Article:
Dobbs, 945 F.3d 265, cert. granted, 141 S. Ct. 2619 (granting certiorari to consider the question “[w]hether all pre-viability prohibitions on elective abortions are unconstitutional”).
 S.B. 8, 87th Leg., Reg. Sess. (Tex. 2021).
 Miss. Code Ann. § 41-41-191 (West 2018). The law makes exceptions in the case of medical emergencies or severe fetal abnormalities, but not rape or incest. Id.; see also Jenny Gathright, Mississippi Governor Signs Nation’s Toughest Abortion Ban into Law, NPR (Mar. 19, 2018), https://www.npr.org/sections/thetwo-way/2018/03/19/595045249/mississippi-governor-signs-nations-toughest-abortion-ban-into-law [https://perma.cc/JYL7-YM7E].
 Miss. Code Ann. § 41-41-191.
 Cf. S.B. 8, 87th Leg., Reg. Sess. (Tex. 2021); Maggie Astor, Here’s What the Texas Abortion Law Says, N.Y. Times(Sept. 9, 2021), https://www.nytimes.com/article/abortion-law-texas.html [https://perma.cc/5BU9-Q3F4].
 Jackson Women’s Health Org. v. Currier, 349 F. Supp. 3d 536 (S.D. Miss. 2018); Richard Fausset, Mississippi Bans Abortions After 15 Weeks; Opponents Swiftly Sue, N.Y. Times (Mar. 19, 2018), https://www.nytimes.com/2018/03/19/us/mississippi-abortion-ban.html [https://perma.cc/A8ZK-KTX4].
 410 U.S. 113 (1973).
 Planned Parenthood of S.E. Pa. v. Casey, 505 U.S. 833 (1992).
 Jackson Women’s Health Org., 349 F. Supp. 3d at 545.
 Jackson Women’s Health Org. v. Dobbs, 945 F.3d 265 (5th Cir. 2019), cert. granted, 141 S. Ct. 2619 (U.S. May 17, 2021) (No. 19-1392).
 Id.; see also Colin Seeberger, U.S. Supreme Court Takes Up Pre-Viability Abortion Ban Case in Major Threat to Abortion Rights, Ctr. Am. Progress (May 17, 2021), https://www.americanprogress.org/press/statement/2021/05/17/499578/statement-u-s-supreme-court-takes-pre-viability-abortion-ban-case-major-threat-abortion-rights [https://perma.cc/DP9M-FF7H].
 Brief for Respondents at 51, Dobbs v. Jackson Women’s Health Org., 141 S. Ct. 2619 (No. 19-1392).
 Id. at 9 (citing Casey, 505 U.S. at 871).
 Id. at 10.
 Casey, 505 U.S. at 850.
 Brief for Respondents, supra note 13, at 43.
 Id. at 44.
 Id. (quoting Casey, 505 U.S. at 845).
 Id. at 45.
 Id. at 47.
 Id. at 50 (citing Planned Parenthood of S.E. Pa. v. Casey, 505 U.S. 833, 869–70 (1992)).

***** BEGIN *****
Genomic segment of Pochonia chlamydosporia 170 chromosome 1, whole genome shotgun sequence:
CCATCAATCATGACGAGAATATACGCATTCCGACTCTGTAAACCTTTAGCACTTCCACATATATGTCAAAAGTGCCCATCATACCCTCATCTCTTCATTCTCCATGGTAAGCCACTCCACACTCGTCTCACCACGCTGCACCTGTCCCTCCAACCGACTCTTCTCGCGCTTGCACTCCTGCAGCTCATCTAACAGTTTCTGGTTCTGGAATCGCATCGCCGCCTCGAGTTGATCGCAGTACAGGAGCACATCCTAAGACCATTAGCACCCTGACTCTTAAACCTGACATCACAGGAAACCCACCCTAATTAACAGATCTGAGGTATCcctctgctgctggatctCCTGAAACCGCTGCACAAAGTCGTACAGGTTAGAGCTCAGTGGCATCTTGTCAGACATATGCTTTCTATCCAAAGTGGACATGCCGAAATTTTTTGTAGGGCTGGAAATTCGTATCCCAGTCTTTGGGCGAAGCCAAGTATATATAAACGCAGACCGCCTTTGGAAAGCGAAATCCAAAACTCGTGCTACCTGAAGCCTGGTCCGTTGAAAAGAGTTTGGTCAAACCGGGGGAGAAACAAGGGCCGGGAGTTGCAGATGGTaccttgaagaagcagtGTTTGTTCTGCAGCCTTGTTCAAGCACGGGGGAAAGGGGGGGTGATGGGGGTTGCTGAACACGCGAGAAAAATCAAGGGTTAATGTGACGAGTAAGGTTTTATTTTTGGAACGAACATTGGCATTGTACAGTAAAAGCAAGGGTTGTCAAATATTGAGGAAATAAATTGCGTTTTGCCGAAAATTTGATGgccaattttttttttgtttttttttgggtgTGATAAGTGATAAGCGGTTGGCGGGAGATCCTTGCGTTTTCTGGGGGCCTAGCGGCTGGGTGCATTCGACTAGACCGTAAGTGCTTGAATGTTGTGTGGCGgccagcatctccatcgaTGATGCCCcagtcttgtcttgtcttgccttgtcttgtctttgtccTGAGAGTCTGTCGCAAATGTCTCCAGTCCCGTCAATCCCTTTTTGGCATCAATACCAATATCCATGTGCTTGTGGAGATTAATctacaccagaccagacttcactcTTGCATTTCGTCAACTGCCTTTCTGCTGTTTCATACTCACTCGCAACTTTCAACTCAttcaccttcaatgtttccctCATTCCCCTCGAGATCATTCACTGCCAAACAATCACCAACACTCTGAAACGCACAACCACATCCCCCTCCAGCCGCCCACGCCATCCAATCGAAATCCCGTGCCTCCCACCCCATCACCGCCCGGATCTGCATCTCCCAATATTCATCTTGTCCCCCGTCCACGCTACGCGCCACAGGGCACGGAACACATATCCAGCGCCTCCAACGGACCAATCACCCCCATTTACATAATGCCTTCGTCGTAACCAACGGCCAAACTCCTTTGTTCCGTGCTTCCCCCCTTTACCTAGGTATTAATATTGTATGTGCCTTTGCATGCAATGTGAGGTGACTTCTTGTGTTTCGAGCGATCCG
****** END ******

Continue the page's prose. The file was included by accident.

Brief of Petitioners at 24, Dobbs v. Jackson Women’s Health Org., 141 S. Ct. 2619 (2021) (No. 19-1392).
 Id. at 4–7.
 Id. at 5, 8.
 Id. at 8.
 Id. at 9.
 Id. at 10–11.
 Id. at 15.
 Id. at 18.
 Id. at 18–19.
 Id. at 20–24.
 Roe v. Wade, 410 U.S. 113, 164 (1973).
 Brief for Respondents, supra note 13, at 28.
 Id. at 30 (first citing Brief of Soc. Sci. Experts as Amici Curiae in Support of Respondents, Dobbs v. Jackson Women’s Health Org., 141 S. Ct. 2619 (2021) (No. 19-1392); then citing Elizabeth Nash, Jonathan Bearak, Rachel K. Jones, Naomi Li & Lauren Cross, Mississippi Is Attacking Roe v. Wade Head On—The Consequences Could Be Severe, Guttmacher Inst. (Aug. 17, 2021), https://www.guttmacher.org/article/2021/08/mississippi-attacking-roe-v-wade-head-consequences-could-be-severe [https://perma.cc/8C96-23XD]).
 Id. (citing Eleanor A. Drey, Diana G. Foster, Rebecca A. Jackson, Susan J. Lee, Lilia H. Cardenas & Philip D. Darney, Risk Factors Associated with Presenting for Abortion in the Second Trimester, 107 Obstetrics & Gynecology128, 130 (2006)).
 Abortion and Gender Equality: Spotlight on Dobbs v. Jackson Women’s Health, Ctr. Reprod. Rts. (Nov. 9, 2021), https://reproductiverights.org/supreme-court-case-mississippi-abortion-ban-gender-equality [https://perma.cc/VP5A-6HTX] (“Abortion bans disproportionately impact women of color, young women, women with low incomes, rural women, and others facing discriminatory barriers to care.”).
 Nicquel Terry Ellis & Adrienne Broaddus, A Crisis Within a Crisis, CNN (Aug. 25, 2021), https://www.cnn.com/interactive/2021/08/us/black-women-maternal-mortality-pandemic [https://perma.cc/4Z7V-FSXZ].
 Nicquel Terry Ellis, Advocates Fear Texas and Mississippi Abortion Laws Will Worsen the Black Maternal Health Crisis, CNN (Oct. 11, 2021), https://www.cnn.com/2021/10/11/us/abortion-ban-impact-on-black-women/index.html[https://perma.cc/B4PH-4N2V].
 Brief for Respondents, supra note 13, at 29 (citing Brief of Amici Curiae Am. Coll. of Obstetricians & Gynecologists, Am. Med. Ass’n, Am. Acad. of Fam. Physicians, Am. Acad. of Nursing, Am. Acad. of Pediatrics, Am. Ass’n of Pub. Health Physicians, et al. in Support of Respondents, Dobbs v. Jackson Women’s Health Org., 141 S. Ct. 2619 (2021) (No. 19-1392)).
 S.B. 8, 87th Leg., Reg. Sess. (Tex. 2021); see also Astor, supra note 6.